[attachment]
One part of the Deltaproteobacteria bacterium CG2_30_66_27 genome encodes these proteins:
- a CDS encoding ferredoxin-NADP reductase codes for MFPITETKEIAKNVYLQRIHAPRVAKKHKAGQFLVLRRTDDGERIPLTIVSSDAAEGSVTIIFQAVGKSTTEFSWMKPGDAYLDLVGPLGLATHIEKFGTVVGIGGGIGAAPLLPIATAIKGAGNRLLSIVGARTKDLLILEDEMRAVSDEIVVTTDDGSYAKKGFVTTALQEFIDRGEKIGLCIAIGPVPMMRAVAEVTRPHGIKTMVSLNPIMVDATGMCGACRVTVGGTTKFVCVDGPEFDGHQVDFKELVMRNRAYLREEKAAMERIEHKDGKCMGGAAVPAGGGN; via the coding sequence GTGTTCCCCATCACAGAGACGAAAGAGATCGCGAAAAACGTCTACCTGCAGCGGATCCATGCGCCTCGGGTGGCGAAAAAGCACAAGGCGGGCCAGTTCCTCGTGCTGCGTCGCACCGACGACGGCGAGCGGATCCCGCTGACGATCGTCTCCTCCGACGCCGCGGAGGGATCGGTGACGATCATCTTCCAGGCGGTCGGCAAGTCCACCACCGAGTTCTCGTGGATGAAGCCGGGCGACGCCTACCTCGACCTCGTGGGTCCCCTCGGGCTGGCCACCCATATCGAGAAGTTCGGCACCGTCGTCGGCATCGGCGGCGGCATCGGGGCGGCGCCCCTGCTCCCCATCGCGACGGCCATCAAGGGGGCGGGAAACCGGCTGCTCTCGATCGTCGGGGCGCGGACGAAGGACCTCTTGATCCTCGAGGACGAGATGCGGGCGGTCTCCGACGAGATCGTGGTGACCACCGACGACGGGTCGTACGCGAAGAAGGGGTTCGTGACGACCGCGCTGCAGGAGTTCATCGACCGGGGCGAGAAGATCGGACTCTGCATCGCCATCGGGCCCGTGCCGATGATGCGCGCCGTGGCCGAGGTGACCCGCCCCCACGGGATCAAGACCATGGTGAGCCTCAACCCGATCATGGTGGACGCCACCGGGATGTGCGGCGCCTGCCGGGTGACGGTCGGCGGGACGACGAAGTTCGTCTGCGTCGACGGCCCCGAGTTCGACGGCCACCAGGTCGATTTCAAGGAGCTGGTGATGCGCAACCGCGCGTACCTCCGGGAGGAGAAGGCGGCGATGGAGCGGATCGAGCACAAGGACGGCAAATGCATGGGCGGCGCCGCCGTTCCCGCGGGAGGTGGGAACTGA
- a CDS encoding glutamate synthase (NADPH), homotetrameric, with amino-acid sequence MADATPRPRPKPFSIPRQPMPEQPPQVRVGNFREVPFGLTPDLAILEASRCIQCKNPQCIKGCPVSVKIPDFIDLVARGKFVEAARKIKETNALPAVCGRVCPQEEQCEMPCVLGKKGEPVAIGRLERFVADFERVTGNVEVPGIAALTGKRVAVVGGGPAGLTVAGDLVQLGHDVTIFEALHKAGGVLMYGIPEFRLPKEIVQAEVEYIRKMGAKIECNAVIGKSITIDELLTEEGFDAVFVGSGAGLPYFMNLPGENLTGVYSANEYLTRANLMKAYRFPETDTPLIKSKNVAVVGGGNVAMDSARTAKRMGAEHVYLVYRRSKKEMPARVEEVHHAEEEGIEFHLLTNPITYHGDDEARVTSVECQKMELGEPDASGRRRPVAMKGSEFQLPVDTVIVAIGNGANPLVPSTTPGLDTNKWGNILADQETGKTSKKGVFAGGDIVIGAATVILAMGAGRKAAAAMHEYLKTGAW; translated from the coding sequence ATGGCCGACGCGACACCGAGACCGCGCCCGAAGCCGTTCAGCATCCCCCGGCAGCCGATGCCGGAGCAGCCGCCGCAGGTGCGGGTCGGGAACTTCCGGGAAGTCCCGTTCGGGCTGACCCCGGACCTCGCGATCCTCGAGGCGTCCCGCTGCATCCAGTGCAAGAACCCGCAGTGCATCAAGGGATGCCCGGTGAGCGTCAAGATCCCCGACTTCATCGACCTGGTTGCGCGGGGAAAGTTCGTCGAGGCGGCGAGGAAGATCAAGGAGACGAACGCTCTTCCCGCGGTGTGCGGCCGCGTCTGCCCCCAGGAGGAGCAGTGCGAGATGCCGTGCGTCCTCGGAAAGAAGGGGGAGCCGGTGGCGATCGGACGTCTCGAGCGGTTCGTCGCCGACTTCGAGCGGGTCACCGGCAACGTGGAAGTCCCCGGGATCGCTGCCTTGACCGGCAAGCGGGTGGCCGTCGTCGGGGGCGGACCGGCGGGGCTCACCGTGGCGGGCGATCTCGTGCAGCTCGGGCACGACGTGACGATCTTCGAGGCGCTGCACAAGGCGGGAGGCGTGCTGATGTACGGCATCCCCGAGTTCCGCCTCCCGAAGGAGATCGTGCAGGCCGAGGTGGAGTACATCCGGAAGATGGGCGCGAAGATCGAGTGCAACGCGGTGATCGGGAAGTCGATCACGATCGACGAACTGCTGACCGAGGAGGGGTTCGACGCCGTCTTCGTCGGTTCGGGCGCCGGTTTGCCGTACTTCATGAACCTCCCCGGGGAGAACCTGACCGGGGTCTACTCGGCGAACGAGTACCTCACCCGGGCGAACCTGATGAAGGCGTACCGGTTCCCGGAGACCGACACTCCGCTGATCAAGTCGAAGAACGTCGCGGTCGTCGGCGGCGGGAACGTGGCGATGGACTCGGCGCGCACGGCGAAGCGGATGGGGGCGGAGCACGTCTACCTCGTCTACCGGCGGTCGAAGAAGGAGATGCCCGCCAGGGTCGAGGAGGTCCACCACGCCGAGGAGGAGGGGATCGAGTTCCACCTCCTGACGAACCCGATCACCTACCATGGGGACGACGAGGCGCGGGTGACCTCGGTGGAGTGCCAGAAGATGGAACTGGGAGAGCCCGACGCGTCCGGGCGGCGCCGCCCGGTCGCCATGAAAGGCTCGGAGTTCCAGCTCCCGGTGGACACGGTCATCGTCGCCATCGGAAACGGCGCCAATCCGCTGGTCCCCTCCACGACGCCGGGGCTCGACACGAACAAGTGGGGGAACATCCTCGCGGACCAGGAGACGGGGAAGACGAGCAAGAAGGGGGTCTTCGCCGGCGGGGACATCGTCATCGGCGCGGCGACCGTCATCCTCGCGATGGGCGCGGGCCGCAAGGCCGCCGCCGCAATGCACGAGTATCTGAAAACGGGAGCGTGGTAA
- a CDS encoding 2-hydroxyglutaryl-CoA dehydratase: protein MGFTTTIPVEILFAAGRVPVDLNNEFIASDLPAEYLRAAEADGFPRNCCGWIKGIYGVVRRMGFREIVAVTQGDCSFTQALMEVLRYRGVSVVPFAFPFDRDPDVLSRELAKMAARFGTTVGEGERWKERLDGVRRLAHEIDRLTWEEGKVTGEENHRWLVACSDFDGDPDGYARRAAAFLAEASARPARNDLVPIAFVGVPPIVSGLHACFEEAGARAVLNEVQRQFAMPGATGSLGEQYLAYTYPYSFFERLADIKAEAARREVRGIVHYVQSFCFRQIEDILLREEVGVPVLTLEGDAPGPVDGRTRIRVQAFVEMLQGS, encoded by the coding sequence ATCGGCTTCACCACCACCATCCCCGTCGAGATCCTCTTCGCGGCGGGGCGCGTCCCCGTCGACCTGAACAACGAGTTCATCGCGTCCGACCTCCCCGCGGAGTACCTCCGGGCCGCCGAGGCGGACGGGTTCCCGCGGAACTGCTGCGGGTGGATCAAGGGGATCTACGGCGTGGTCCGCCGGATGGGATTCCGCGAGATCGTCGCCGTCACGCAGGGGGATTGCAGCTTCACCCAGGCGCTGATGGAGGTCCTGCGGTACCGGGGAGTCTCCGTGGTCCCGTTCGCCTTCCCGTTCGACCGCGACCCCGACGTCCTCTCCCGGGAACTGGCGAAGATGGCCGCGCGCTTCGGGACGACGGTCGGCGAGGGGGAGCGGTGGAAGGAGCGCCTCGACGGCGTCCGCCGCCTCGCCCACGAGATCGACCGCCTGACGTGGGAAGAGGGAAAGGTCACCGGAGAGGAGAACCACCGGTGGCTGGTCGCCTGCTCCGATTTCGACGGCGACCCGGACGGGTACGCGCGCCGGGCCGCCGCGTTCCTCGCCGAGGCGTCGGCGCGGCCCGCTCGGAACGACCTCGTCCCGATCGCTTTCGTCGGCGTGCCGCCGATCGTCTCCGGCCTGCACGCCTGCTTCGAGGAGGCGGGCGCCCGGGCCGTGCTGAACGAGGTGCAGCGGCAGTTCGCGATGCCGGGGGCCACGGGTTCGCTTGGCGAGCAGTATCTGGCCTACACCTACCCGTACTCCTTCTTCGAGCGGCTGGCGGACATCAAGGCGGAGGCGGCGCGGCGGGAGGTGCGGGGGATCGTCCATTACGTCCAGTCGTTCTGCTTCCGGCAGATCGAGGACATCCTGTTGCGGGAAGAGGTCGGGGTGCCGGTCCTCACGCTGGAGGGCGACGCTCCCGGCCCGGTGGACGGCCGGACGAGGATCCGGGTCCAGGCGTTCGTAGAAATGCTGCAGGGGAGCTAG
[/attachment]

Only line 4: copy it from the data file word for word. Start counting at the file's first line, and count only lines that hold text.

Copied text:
- a CDS encoding 2-hydroxyglutaryl-CoA dehydratase: protein MGFTTTIPVEILFAAGRVPVDLNNEFIASDLPAEYLRAAEADGFPRNCCGWIKGIYGVVRRMGFREIVAVTQGDCSFTQALMEVLRYRGVSVVPFAFPFDRDPDVLSRELAKMAARFGTTVGEGERWKERLDGVRRLAHEIDRLTWEEGKVTGEENHRWLVACSDFDGDPDGYARRAAAFLAEASARPARNDLVPIAFVGVPPIVSGLHACFEEAGARAVLNEVQRQFAMPGATGSLGEQYLAYTYPYSFFERLADIKAEAARREVRGIVHYVQSFCFRQIEDILLREEVGVPVLTLEGDAPGPVDGRTRIRVQAFVEMLQGS, encoded by the coding sequence ATCGGCTTCACCACCACCATCCCCGTCGAGATCCTCTTCGCGGCGGGGCGCGTCCCCGTCGACCTGAACAACGAGTTCATCGCGTCCGACCTCCCCGCGGAGTACCTCCGGGCCGCCGAGGCGGACGGGTTCCCGCGGAACTGCTGCGGGTGGATCAAGGGGATCTACGGCGTGGTCCGCCGGATGGGATTCCGCGAGATCGTCGCCGTCACGCAGGGGGATTGCAGCTTCACCCAGGCGCTGATGGAGGTCCTGCGGTACCGGGGAGTCTCCGTGGTCCCGTTCGCCTTCCCGTTCGACCGCGACCCCGACGTCCTCTCCCGGGAACTGGCGAAGATGGCCGCGCGCTTCGGGACGACGGTCGGCGAGGGGGAGCGGTGGAAGGAGCGCCTCGACGGCGTCCGCCGCCTCGCCCACGAGATCGACCGCCTGACGTGGGAAGAGGGAAAGGTCACCGGAGAGGAGAACCACCGGTGGCTGGTCGCCTGCTCCGATTTCGACGGCGACCCGGACGGGTACGCGCGCCGGGCCGCCGCGTTCCTCGCCGAGGCGTCGGCGCGGCCCGCTCGGAACGACCTCGTCCCGATCGCTTTCGTCGGCGTGCCGCCGATCGTCTCCGGCCTGCACGCCTGCTTCGAGGAGGCGGGCGCCCGGGCCGTGCTGAACGAGGTGCAGCGGCAGTTCGCGATGCCGGGGGCCACGGGTTCGCTTGGCGAGCAGTATCTGGCCTACACCTACCCGTACTCCTTCTTCGAGCGGCTGGCGGACATCAAGGCGGAGGCGGCGCGGCGGGAGGTGCGGGGGATCGTCCATTACGTCCAGTCGTTCTGCTTCCGGCAGATCGAGGACATCCTGTTGCGGGAAGAGGTCGGGGTGCCGGTCCTCACGCTGGAGGGCGACGCTCCCGGCCCGGTGGACGGCCGGACGAGGATCCGGGTCCAGGCGTTCGTAGAAATGCTGCAGGGGAGCTAG